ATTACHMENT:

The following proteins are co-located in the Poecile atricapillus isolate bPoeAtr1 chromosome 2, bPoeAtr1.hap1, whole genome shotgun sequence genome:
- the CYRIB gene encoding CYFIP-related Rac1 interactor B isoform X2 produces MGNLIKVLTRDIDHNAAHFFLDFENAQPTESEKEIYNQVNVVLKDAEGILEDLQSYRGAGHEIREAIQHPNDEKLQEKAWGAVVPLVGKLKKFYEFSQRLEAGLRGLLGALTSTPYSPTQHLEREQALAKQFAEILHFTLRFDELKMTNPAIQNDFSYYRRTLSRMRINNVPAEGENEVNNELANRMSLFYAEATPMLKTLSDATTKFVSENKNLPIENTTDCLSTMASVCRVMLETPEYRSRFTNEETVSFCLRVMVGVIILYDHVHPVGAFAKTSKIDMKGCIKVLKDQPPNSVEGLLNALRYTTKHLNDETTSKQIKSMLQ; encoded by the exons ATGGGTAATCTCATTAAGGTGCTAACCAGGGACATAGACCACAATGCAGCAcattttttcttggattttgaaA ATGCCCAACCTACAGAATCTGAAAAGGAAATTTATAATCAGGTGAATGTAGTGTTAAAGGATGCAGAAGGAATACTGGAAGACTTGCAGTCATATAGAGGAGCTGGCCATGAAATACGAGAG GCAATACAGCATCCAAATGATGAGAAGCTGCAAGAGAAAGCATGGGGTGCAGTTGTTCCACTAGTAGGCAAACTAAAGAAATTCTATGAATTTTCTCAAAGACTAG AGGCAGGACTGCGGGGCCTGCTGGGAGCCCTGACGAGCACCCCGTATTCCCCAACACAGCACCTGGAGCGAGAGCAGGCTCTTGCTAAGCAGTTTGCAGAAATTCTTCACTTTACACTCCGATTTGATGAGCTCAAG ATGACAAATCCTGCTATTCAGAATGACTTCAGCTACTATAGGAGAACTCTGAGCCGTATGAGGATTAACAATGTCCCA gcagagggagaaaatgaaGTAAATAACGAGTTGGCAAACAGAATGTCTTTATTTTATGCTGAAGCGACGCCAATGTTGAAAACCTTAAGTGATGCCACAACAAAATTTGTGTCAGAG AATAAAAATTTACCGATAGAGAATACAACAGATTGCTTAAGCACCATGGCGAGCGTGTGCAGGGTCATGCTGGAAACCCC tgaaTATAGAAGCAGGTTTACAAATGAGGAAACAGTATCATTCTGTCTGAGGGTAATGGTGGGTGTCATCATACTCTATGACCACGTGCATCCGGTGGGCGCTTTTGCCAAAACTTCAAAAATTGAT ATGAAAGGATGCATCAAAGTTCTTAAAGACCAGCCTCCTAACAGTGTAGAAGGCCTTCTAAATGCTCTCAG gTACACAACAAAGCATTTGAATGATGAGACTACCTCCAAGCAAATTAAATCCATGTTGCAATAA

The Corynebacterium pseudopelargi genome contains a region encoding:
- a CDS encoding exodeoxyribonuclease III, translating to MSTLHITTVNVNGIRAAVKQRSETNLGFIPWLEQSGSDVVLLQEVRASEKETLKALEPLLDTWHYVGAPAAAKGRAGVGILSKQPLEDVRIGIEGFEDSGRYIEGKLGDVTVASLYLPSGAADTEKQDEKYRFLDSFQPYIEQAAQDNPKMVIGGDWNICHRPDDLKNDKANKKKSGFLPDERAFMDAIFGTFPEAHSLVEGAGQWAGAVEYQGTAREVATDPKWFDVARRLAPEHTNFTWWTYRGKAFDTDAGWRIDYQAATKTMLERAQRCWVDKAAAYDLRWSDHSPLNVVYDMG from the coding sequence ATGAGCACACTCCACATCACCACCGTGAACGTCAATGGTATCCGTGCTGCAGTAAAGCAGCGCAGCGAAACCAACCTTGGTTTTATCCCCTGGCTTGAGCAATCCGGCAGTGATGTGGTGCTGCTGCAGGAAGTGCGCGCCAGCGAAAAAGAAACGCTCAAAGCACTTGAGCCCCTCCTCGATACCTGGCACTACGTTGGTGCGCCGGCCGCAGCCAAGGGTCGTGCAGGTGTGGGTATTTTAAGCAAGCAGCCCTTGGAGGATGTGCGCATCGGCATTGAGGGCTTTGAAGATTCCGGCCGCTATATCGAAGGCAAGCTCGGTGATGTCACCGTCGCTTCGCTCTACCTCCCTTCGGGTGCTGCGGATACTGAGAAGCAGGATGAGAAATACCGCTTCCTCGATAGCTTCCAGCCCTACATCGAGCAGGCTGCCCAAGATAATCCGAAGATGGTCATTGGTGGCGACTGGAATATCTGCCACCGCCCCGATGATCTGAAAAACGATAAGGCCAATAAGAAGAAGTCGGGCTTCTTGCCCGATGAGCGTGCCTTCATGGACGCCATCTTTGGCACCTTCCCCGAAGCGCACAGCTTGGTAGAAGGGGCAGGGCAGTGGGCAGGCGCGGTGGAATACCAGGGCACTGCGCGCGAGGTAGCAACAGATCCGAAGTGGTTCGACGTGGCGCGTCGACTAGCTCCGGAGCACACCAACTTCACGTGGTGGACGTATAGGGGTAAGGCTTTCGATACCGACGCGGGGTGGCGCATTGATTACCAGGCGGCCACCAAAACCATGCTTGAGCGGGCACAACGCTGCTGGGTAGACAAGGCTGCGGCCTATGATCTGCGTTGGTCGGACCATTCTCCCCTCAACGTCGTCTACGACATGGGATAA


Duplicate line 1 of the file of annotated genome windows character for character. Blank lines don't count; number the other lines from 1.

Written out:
The following proteins are co-located in the Poecile atricapillus isolate bPoeAtr1 chromosome 2, bPoeAtr1.hap1, whole genome shotgun sequence genome: